Since the early 1990s, researchers in the movement of positive psychology have encouraged the study of the conditions and processes which contribute to the optimal functioning of individuals, groups, and institutions (Seligman and Csikszentmihalyi, 2000; Gable and Haidt, 2005). In recent years, the study of well-being and happiness has gradually become a field of primary importance (e.g., Diener, 2000; Csikszentmihalyi and Hunter, 2003; Lyubomirsky et al., 2005). In order to study happiness a valid measuring instrument is needed (Layard, 2010). The first aim of the studies presented in this paper is the development of two such scales: the Subjective Fluctuating Happiness Scale (SFHS) and the Subjective Authentic–Durable Happiness Scale (SA–DHS). The development of these two scales is intimately linked to a recent theoretical model: the Self-centeredness/Selflessness Happiness Model (SSHM; Dambrun and Ricard, 2011). Under this perspective, our second objective is to empirically test the validity of some hypotheses derived from this model.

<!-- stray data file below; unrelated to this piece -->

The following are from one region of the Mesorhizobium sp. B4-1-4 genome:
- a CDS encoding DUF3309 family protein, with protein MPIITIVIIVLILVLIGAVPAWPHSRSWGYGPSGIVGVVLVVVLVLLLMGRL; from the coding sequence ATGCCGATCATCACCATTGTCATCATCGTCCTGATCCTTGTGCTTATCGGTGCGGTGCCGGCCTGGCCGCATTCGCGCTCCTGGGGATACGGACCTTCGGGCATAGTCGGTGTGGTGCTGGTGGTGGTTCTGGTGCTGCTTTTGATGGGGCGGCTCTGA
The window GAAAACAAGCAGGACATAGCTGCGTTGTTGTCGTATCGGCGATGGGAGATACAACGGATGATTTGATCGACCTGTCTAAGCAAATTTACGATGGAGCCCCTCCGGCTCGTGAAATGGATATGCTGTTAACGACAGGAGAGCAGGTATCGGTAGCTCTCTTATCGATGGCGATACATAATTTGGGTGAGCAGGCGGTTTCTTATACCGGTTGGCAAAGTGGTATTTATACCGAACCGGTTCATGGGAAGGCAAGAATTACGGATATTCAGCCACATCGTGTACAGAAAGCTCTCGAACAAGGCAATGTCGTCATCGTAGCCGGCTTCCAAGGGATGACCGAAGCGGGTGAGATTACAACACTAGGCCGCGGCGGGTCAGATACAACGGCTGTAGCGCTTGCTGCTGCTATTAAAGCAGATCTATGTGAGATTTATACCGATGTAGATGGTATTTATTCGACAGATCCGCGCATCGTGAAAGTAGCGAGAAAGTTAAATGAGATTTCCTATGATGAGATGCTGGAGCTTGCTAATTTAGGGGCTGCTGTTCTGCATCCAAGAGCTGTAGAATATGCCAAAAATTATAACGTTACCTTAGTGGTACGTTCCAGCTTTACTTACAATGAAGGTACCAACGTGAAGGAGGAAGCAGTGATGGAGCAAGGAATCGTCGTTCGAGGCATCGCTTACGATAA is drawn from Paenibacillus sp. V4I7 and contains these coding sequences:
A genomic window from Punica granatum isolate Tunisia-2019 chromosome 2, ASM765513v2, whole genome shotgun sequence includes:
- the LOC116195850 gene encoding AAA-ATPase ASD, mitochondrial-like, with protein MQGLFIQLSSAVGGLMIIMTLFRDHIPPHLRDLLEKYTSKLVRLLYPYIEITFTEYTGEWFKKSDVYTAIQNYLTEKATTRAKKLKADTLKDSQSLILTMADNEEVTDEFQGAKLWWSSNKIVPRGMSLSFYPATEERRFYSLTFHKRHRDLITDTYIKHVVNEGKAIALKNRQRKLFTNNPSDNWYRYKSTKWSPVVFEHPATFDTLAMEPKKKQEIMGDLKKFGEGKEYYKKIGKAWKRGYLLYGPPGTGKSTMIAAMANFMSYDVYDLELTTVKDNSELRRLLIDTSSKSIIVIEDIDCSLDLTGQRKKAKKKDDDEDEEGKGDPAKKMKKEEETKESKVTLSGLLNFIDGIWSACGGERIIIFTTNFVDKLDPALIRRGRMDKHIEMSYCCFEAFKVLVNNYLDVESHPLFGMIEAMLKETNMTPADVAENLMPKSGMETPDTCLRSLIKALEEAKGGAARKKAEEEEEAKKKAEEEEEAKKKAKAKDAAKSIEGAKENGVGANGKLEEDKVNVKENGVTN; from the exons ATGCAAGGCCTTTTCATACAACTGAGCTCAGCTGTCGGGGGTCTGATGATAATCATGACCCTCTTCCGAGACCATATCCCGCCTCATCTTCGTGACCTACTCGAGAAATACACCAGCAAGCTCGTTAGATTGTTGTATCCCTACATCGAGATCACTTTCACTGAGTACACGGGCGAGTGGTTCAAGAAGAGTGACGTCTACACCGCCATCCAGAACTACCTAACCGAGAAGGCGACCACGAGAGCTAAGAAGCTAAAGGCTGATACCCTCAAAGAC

According to this recent theoretical model, the attainment of happiness is linked to the self, and more particularly to the structure of the self. This model proposes that the perception of a self as a permanent, independent, and solid entity leads to a self-centered psychological functioning that favors a fluctuating happiness. A selfless psychological functioning emerges when the perception of the self is flexible, strongly connected with the environment including others, favoring an authentic and durable happiness.